How the Internet Changed the Art World?

Como a Internet Mudou o Mundo da Arte?

The Impact of the Internet on the Art World

The History of Art has shown us that artists have been persistently looking for new unconventional ways and means to express themselves. At the beginning of the 20th century, they began to challenge the traditional perception of art by introducing new elements, such as everyday objects. New computer tools progressed hand in hand with artistic progress. Tools such as social networks and smartphones marked technological development in an impactful way, as they transformed the way we experience and share information and images. The community of art lovers had the opportunity to expand globally through these digital platforms.

If a decade ago art conversations were the province of a small group of people, today we see how people can get information quickly and accessible from Google or social media. Digital platforms managed to democratize access to art, completely revolutionizing this medium. More and more people are buying art online, as in 2015 when auction sales went down, the online market grew by 24% and in 2017 it surpassed $4.2 billion. This digital revolution provided an increase in the frequency of visitors to museums and galleries, due to the availability of information about the exhibitions. Museums such as MoMA, Louvre, Tate, among others, are currently followed by millions of people. There are several exhibitions that become real hits on social media, leading much more public to visit them, such as Yayoi Kusama's mirrored rooms - 160,000 visitors went to see the Hirschhorn Museum exhibition in 2017, twice the average attendance. On the other hand, the vast amount of information available makes it difficult to navigate this complex artistic universe. Many questions are raised: What is the source of reliable information? What is the true value of the artwork? What are the parameters to take into account? Many doubts arise in this new universe of virtual sales, however more and more platforms provide the buyer with necessary information so that there is no doubt and for him to realize that the emotional value between the piece and the spectator is essential.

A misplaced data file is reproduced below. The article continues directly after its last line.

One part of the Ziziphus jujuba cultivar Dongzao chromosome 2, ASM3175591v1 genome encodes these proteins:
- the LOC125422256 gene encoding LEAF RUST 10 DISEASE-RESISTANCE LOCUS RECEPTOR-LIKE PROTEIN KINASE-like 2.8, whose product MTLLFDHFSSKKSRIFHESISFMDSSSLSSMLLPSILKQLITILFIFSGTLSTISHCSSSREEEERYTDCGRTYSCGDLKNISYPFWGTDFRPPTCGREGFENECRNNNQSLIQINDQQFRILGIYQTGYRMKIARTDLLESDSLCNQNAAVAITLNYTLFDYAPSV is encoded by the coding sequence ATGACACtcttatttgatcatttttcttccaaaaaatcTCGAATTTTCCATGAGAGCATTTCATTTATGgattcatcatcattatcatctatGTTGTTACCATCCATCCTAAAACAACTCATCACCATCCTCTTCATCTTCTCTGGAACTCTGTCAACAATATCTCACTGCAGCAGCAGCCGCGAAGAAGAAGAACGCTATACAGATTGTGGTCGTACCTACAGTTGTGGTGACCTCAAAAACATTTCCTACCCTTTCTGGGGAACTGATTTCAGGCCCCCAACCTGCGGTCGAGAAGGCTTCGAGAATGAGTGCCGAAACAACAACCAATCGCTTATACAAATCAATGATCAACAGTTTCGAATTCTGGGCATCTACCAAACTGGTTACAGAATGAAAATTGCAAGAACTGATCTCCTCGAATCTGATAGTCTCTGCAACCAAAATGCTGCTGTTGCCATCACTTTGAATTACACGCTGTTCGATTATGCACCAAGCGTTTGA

Yayoi Kusama | P55 Magazine | P55 - The Platform of Art

Yayoi Kusama

How the Pandemic Changed the Way We See Art?

The pandemic forced the art world to surrender to the internet as the only possible exhibition space. Thus, the online art market saw its sales increase exponentially due to the closure of museums, fairs and auctions due to the pandemic. Already in the first half of 2020 Christie's, Sotheby's and Phillips had revenues of US$370 million, five times more than the same period in 2019.

“Social distancing has forced a new form of online engagement which might forever alter the way the art market, and its stakeholders, approach their digital presence.”

Christie's | P55 Magazine | P55 - The Platform of Art


Innovations that emerged during the pandemic

The ability of spaces in the art world to reinvent themselves during the pandemic was almost immediately, with the launch of lectures, interviews and visits to the artists' galleries and studios. In museology there was a new experience that spread like wildfire: virtual visits to large museums and galleries. With this tool, Google provided the opportunity for anyone to be able to visit one of the main art museums in the comfort of their own home. Institutions realized that they could not continue only on traditional channels that they were used to and began to bet on the online world. An example of this is the Serpentine Gallery in London, which started using channels such as Twitch, a live streaming platform for players, to carry out guided tours of its facilities. Subsequently, online fairs arose, such as the one organized by the New Art Dealers Alliance (NADA).

Since the COVID-19 outbreak, the art world has seen an amazing amount of goodwill and support, as well as innovation and collaboration, particularly online. Although the new post-COVID art market will not be online only, the art market has finally embraced the digital transformation and is now in a better position to adapt to change in the long term

In fact, during the pandemic the internet and its platforms constantly helped artists to survive. This has become a great way to trade art, in a simpler and more accessible way. With the development of disconfining it is difficult to predict whether everything will return to the same as before. However, overall 80% of online art sales platforms expect sales growth in the next year. In particular, 65% believe that the crisis will lead to permanent changes, in which online business will be an essential and strong component.

Leon Zernitsky | P55 Magazine | P55 - The Platform of Art

Leon Zernitsky

In reality, this trade has grown more and more, as can be seen from the success of NFT's (Non-fungible tokens). Blockchain technology and NFTs offer artists and creators a unique opportunity to sell directly to the consumer, allowing them to keep most of the profits. Another very attractive feature is the possibility of being able to program to receive a percentage of the profits of their own art, whenever it is sold to a new owner. NFTs are a recent technology and their future is uncertain, however it has had a great impact in art in recent times. To date, the internet has been offering more practical and easier access to the production, viewing and sale of works of art, in addition to expanding the relationship between consumer and seller.

Beeple | P55 Magazine | P55 - The Platform of Art


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